Also known as Chlamydiosis, Chlamydophilosis and Psittacosis, Chlamydia infection presents little danger to most bird owners, but is a real concern for others. Today we’ll take a look at this much-discussed and often misunderstood condition.
Infection and Immunity
Many parrots, most pigeons and certain other birds (chickens) carry the single-celled bacterium that causes Psittacosis yet remain in good health.
Known as Chlamydophila psittaci, this micro-organism may not even show up in routine fecal tests, despite being present in the bird. Chlamydophila psittaci is present in many commercial aviaries…chicks are infected by their parents. Typically, infected chicks quickly develop an immune response that battles the bacterium, and by age 6 – 12 months are largely immune to the particular strain of C. psittaci to which they were exposed.
How Birds Become Ill
Problems arise when these young birds enter the pet trade – shipment to pet stores, overcrowding, a noisy environment filled with people and similar situations cause the birds a great deal of stress. This stress weakens the immune system and the bacteria already present in the bird are then able to multiply and cause a serious infection.
Illness can also occur when birds from different breeders are mixed together at pet stores or in one’s home. The immunity that birds acquire when exposed to low levels of C. psittaci (in the aviary in which they were hatched) is usually effective only against 1 particular strain of the bacteria. When mixed with birds carrying other strains of C. psittaci, they become ill.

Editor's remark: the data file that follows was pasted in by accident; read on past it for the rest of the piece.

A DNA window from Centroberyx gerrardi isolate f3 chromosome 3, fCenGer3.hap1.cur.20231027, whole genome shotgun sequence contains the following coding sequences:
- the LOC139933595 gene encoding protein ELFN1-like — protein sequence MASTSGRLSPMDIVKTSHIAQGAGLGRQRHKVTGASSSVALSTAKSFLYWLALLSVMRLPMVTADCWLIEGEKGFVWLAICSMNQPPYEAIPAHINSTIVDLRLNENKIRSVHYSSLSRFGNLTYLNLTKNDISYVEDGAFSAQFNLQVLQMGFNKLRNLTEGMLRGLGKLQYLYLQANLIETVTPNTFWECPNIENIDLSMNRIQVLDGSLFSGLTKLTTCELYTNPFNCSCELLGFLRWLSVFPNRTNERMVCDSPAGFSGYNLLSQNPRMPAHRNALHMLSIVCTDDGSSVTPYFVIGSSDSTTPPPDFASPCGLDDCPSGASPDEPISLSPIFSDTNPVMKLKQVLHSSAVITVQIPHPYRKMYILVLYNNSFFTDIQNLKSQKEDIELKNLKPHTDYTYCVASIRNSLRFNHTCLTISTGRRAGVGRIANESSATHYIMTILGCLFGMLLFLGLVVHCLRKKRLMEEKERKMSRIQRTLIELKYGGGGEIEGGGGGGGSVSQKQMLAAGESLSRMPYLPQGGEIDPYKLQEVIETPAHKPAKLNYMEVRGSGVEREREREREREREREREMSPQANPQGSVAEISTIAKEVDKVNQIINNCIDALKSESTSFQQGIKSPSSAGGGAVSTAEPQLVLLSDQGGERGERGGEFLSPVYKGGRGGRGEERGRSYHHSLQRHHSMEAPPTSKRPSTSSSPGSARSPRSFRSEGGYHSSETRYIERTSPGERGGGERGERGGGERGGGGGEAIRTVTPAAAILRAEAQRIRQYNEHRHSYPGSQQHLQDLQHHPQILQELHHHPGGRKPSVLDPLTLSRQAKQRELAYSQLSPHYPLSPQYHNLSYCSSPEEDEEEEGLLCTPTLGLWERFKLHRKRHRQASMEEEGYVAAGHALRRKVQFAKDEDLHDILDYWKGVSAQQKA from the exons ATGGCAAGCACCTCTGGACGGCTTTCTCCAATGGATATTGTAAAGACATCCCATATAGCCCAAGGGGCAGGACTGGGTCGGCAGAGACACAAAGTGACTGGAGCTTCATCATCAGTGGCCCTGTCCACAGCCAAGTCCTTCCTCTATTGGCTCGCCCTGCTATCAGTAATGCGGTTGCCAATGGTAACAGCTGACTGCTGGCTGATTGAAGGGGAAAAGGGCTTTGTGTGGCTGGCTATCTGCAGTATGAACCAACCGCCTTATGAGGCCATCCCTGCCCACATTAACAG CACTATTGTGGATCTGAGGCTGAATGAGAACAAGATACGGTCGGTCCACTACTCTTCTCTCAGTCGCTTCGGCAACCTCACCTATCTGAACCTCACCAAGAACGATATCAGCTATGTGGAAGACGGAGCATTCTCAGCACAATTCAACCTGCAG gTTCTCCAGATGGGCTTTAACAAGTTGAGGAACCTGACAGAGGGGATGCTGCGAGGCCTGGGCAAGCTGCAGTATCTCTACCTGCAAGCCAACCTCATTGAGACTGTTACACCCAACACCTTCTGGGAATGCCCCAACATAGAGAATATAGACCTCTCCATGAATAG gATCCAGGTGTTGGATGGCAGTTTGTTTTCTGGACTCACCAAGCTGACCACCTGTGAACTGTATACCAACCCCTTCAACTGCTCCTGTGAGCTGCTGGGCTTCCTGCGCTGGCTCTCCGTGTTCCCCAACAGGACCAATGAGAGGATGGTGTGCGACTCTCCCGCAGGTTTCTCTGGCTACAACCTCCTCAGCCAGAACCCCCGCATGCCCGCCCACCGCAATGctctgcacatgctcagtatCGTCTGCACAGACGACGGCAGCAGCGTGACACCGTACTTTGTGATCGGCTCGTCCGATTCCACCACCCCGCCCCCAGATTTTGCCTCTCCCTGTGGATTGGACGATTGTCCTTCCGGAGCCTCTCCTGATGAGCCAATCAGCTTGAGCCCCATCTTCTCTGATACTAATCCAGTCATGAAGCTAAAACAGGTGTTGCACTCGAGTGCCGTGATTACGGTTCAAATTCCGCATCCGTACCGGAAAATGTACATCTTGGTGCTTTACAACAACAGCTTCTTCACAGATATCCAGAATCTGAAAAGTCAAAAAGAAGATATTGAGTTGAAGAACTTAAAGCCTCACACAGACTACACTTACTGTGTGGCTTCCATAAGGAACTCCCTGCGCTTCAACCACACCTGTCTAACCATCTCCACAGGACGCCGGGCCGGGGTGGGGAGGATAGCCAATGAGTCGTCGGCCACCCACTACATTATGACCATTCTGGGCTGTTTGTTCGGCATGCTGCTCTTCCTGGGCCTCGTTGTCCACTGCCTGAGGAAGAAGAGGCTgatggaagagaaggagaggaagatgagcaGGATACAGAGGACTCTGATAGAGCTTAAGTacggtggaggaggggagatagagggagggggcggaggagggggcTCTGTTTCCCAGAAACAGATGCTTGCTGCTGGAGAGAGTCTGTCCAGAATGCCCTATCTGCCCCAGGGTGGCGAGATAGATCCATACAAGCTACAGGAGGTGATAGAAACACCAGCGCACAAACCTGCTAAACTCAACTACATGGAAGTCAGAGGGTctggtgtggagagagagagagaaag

Symptoms/Diagnosis of Chlamydia Infection
Birds rendered ill by exposure to C. psittaci usually develop a respiratory infection. Their inflamed sinus cavities leak fluids, which eventually ooze out of the nares (nostrils). These fluids dampen and mat the feathers around the upper bill and cause the bird to sneeze. In severe cases, the nostrils become blocked, leaving the bird to “pant” with its bill open in an attempt to breathe. Red, irritated eyes, puffed up feathers and a lethargic demeanor (please see photo of Heron) are also typically seen in birds suffering from respiratory infections.
The liver and other internal organs, air sacs and genitals may also be colonized by bacteria in time. Birds that recover may suffer reproductive problems if their genitals had been involved in the infection.
Chlamydia infection may be diagnosed by laboratory examination of the stool, fluids leaking from the nares, blood or affected tissues. Treatment with Doxycycline is often effective.
People at Risk
The immune systems of most healthy adults prevent C. psittaci from causing any ill effects.
However, immunocompromised people (those with immune systems weakened by HIV or other conditions), the elderly, and infants are at serious risk. It is strongly suggested that you speak with your personal physician before acquiring a parrot or other bird if you or anyone in your household could be seriously affected by exposure to C. psittaci. Remember, the bird does not need to be ill in order to infect a person – immune birds, as described above, will appear to be in perfect health.
You can read about other Zoonotic Diseases (those that can be passed from animals to people) on the website of the Arizona Exotic Animal Hospital.